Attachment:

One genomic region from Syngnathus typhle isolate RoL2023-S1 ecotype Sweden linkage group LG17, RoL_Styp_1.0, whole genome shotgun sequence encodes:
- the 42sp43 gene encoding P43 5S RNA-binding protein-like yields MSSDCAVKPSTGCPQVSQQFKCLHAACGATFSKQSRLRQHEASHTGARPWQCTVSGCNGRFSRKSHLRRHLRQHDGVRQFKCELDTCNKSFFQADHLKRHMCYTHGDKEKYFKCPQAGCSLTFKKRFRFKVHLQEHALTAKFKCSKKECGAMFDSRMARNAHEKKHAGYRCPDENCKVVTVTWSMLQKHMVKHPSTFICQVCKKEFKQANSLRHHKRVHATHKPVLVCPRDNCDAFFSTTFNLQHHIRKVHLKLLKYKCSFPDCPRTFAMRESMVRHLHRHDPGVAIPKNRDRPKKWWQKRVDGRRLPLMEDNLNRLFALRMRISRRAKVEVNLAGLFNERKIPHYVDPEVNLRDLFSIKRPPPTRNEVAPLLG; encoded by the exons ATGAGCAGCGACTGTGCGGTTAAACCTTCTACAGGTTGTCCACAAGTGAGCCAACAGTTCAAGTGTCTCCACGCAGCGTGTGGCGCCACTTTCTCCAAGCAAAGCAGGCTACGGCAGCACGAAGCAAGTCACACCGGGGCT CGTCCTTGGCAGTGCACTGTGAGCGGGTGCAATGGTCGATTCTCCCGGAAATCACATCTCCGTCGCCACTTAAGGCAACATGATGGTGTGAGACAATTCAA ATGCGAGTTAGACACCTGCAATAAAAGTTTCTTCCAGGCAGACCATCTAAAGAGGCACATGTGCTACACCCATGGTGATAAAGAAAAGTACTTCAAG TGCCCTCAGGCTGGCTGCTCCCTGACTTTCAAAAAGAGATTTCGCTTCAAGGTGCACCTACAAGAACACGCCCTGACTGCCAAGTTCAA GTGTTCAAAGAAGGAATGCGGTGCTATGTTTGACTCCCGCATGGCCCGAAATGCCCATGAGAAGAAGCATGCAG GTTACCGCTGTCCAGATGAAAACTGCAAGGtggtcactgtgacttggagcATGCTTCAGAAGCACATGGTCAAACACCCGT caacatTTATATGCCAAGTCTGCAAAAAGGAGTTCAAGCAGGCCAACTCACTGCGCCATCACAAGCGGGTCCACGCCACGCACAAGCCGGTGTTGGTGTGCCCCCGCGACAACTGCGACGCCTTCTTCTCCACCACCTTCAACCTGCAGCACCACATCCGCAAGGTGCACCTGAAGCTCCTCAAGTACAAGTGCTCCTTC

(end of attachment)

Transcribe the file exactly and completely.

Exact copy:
One genomic region from Syngnathus typhle isolate RoL2023-S1 ecotype Sweden linkage group LG17, RoL_Styp_1.0, whole genome shotgun sequence encodes:
- the 42sp43 gene encoding P43 5S RNA-binding protein-like yields MSSDCAVKPSTGCPQVSQQFKCLHAACGATFSKQSRLRQHEASHTGARPWQCTVSGCNGRFSRKSHLRRHLRQHDGVRQFKCELDTCNKSFFQADHLKRHMCYTHGDKEKYFKCPQAGCSLTFKKRFRFKVHLQEHALTAKFKCSKKECGAMFDSRMARNAHEKKHAGYRCPDENCKVVTVTWSMLQKHMVKHPSTFICQVCKKEFKQANSLRHHKRVHATHKPVLVCPRDNCDAFFSTTFNLQHHIRKVHLKLLKYKCSFPDCPRTFAMRESMVRHLHRHDPGVAIPKNRDRPKKWWQKRVDGRRLPLMEDNLNRLFALRMRISRRAKVEVNLAGLFNERKIPHYVDPEVNLRDLFSIKRPPPTRNEVAPLLG; encoded by the exons ATGAGCAGCGACTGTGCGGTTAAACCTTCTACAGGTTGTCCACAAGTGAGCCAACAGTTCAAGTGTCTCCACGCAGCGTGTGGCGCCACTTTCTCCAAGCAAAGCAGGCTACGGCAGCACGAAGCAAGTCACACCGGGGCT CGTCCTTGGCAGTGCACTGTGAGCGGGTGCAATGGTCGATTCTCCCGGAAATCACATCTCCGTCGCCACTTAAGGCAACATGATGGTGTGAGACAATTCAA ATGCGAGTTAGACACCTGCAATAAAAGTTTCTTCCAGGCAGACCATCTAAAGAGGCACATGTGCTACACCCATGGTGATAAAGAAAAGTACTTCAAG TGCCCTCAGGCTGGCTGCTCCCTGACTTTCAAAAAGAGATTTCGCTTCAAGGTGCACCTACAAGAACACGCCCTGACTGCCAAGTTCAA GTGTTCAAAGAAGGAATGCGGTGCTATGTTTGACTCCCGCATGGCCCGAAATGCCCATGAGAAGAAGCATGCAG GTTACCGCTGTCCAGATGAAAACTGCAAGGtggtcactgtgacttggagcATGCTTCAGAAGCACATGGTCAAACACCCGT caacatTTATATGCCAAGTCTGCAAAAAGGAGTTCAAGCAGGCCAACTCACTGCGCCATCACAAGCGGGTCCACGCCACGCACAAGCCGGTGTTGGTGTGCCCCCGCGACAACTGCGACGCCTTCTTCTCCACCACCTTCAACCTGCAGCACCACATCCGCAAGGTGCACCTGAAGCTCCTCAAGTACAAGTGCTCCTTC